I was afraid to take the Bronx Science test. Bronx Science was a free public high school in the Bronx that was a really good school. You had to pass a special test to get in. I was one of the smartest kids in my class and my parents wanted me to take the test to get into the school so they would not have to pay tuition. But I was afraid. Not afraid to take the test, as I knew I would ace it and get in, but afraid of going to a school where I did not know anyone. A public school. My parents had instilled in me a fear of public school. They were afraid too, afraid I might get hurt. They had grown up in the 1940” and 50’s around 100th street in New York City, in a neighborhood of low-income immigrants, where heroine was rampant and public school was wild. The public schools of the 70’s in upper Manhattan were institutions where some crime could occur, where news reports said that kids robbed the sneakers off your feet. They sent me and my sister to Catholic school to protect us from those wild kids, the ones who might encourage us to take drug and have sex. Kids who went to public school wound up pregnant in 8th grade according to my parents and they wanted me to have a chance in this world.
Their dream for me was to become a receptionist and have health insurance. And I guess ultimately to get married and have kids when I was ready. They wanted only good things for me but their vision of good was really safe and tiny. I don’t hold it against them, my parents were both first generation Americans their parents had worked like dogs to give them a better life in the new world. It sounds so fucking prehistoric, huh? But it is true. My grandparents were immigrants and didn’t graduate high school, maybe even grammar school.
My long skinny grandfather, born in Puerto Rico while it was still a colony of Spain, father of my father, he worked in hotels, two jobs. His wife, my grandmother worked in her brother’s bodega. Her skin smelled like garlic and her long hair was braided and wrapped up on her head in big beautiful buns. She held herself like a classic indigenous woman, big and strong and loud, cigarette hanging out of her red lips, as she took money from the neighborhood gamblers hoping to hit the number that day. My mother’s parents worked like dogs too. They all wanted to give their kids a better life. It worked. Both of my parents got a better life than their parents, one half step up the ladder. They moved out of the tenements in the slums and into a pre war building in a nicer working class neighborhood. Their life was small but better, a step in the right direction. Mind you, they married in 1960, at a time when America was prospering so everyone did better than their parents. Ultimately, they both hoped to give me the same, a teeny weeny life, a little better than theirs. It wasn’t their fault, it was the best they could come up with.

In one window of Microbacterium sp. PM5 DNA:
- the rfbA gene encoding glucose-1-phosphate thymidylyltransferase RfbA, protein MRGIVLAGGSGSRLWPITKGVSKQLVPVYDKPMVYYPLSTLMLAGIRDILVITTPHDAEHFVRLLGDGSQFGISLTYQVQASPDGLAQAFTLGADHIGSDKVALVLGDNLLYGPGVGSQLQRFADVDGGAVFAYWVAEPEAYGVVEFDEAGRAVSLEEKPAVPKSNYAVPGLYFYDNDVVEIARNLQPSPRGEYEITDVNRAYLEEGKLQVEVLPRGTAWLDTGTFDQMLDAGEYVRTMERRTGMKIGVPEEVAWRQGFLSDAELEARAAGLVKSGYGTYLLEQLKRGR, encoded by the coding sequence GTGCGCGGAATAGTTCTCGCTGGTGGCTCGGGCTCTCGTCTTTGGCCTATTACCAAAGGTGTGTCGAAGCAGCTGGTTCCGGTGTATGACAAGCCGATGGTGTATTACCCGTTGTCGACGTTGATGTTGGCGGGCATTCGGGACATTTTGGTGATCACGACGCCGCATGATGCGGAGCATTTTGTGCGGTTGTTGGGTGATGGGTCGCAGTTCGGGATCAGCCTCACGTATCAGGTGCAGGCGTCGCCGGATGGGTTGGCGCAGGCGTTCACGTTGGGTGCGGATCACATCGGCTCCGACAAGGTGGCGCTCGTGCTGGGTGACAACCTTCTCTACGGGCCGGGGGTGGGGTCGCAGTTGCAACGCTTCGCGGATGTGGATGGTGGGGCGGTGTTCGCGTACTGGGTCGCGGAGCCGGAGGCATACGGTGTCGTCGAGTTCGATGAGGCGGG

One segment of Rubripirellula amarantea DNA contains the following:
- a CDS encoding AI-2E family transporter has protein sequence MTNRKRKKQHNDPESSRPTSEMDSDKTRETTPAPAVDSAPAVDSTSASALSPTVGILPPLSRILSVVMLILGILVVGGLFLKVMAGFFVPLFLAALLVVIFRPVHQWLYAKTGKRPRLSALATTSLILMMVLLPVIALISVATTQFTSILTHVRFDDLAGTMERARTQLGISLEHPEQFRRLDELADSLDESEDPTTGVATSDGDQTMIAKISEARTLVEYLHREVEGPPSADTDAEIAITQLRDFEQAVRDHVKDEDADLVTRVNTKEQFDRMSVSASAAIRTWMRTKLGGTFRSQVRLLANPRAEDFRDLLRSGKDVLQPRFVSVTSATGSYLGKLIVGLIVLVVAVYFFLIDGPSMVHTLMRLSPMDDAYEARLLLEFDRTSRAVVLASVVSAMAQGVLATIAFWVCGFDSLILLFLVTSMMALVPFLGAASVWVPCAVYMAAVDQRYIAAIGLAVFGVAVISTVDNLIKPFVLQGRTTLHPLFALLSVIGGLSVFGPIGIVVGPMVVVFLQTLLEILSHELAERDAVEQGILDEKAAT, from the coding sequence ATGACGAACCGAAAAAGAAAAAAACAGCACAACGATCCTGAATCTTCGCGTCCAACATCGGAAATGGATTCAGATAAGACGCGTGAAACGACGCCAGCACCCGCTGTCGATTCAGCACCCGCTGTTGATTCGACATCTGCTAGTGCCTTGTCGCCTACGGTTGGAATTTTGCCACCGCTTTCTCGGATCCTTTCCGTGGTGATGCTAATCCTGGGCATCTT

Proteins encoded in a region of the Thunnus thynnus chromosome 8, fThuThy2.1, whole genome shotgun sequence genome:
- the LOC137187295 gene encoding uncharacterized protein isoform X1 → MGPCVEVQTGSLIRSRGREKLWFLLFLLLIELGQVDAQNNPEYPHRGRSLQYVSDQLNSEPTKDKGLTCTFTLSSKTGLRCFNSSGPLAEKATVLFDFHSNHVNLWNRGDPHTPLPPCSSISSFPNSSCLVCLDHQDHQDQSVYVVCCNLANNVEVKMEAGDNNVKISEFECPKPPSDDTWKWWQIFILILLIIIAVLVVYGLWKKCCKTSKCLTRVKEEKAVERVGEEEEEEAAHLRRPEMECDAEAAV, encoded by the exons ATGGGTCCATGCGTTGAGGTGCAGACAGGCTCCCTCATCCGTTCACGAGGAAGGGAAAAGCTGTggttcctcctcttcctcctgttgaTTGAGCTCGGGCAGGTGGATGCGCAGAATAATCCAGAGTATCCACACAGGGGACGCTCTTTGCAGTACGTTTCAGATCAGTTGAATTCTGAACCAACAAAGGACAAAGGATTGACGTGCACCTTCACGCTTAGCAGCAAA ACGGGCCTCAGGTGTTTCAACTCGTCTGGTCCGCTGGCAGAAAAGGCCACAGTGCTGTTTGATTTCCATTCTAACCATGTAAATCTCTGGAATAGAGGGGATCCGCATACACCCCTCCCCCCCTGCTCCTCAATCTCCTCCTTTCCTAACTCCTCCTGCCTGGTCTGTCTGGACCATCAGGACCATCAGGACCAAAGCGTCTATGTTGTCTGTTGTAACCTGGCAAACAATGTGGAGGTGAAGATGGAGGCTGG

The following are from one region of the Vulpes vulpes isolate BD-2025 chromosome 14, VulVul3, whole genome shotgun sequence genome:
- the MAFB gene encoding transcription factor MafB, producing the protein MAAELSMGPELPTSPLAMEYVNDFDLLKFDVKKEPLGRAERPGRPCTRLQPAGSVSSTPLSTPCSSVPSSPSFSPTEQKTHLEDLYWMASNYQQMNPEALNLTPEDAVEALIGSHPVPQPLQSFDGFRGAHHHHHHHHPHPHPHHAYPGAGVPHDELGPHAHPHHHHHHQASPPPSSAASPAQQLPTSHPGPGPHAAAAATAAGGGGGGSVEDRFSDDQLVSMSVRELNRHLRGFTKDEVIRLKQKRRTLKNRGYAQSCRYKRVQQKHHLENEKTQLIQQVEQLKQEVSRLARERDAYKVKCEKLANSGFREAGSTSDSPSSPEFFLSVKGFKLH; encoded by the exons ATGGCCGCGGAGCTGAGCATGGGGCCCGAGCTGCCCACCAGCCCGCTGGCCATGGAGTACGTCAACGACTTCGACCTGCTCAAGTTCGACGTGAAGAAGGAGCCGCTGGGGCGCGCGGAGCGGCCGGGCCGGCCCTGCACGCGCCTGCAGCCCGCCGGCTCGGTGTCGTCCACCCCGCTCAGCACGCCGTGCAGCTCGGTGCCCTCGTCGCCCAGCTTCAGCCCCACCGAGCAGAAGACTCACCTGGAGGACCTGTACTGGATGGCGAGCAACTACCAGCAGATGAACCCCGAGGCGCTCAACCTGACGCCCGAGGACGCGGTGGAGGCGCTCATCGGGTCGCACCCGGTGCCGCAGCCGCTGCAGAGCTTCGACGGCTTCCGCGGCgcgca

I inherited a tiny scared vision of the big bad world and I was terrified to venture into Bronx Science. I made it easy on my self and made up a lie and told them that I did not want to wake up on a Saturday to take a test. I was adamant. It was true in that I didn’t. I was sick of waking up for school, who wants to wake up one extra day to sit in a school and take a test. But really I was just scared. They couldn’t get me to agree to the whole plan and that was that. It would not be long before I realized what a mistake I had made.
ps oh man, is the summer already over? it just started. i remember the first time i heard this song, second grade, brilliant! and i couldn't believe he actually said we can't even think of a word that rhymes...